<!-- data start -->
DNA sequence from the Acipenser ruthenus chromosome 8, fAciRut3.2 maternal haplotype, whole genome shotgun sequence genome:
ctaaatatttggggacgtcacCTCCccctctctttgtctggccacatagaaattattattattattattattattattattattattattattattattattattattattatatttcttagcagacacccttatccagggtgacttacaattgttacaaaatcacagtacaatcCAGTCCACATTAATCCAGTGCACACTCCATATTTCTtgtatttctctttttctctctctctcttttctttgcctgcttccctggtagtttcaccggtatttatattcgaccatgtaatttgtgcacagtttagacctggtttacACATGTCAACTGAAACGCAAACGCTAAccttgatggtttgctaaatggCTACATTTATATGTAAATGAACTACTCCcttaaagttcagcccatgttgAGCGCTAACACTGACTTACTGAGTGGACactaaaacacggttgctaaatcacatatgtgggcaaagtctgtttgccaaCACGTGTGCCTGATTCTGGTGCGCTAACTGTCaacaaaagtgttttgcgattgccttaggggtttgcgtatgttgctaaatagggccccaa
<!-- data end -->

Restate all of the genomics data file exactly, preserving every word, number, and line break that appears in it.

DNA sequence from the Acipenser ruthenus chromosome 8, fAciRut3.2 maternal haplotype, whole genome shotgun sequence genome:
ctaaatatttggggacgtcacCTCCccctctctttgtctggccacatagaaattattattattattattattattattattattattattattattattattattattattatatttcttagcagacacccttatccagggtgacttacaattgttacaaaatcacagtacaatcCAGTCCACATTAATCCAGTGCACACTCCATATTTCTtgtatttctctttttctctctctctcttttctttgcctgcttccctggtagtttcaccggtatttatattcgaccatgtaatttgtgcacagtttagacctggtttacACATGTCAACTGAAACGCAAACGCTAAccttgatggtttgctaaatggCTACATTTATATGTAAATGAACTACTCCcttaaagttcagcccatgttgAGCGCTAACACTGACTTACTGAGTGGACactaaaacacggttgctaaatcacatatgtgggcaaagtctgtttgccaaCACGTGTGCCTGATTCTGGTGCGCTAACTGTCaacaaaagtgttttgcgattgccttaggggtttgcgtatgttgctaaatagggccccaa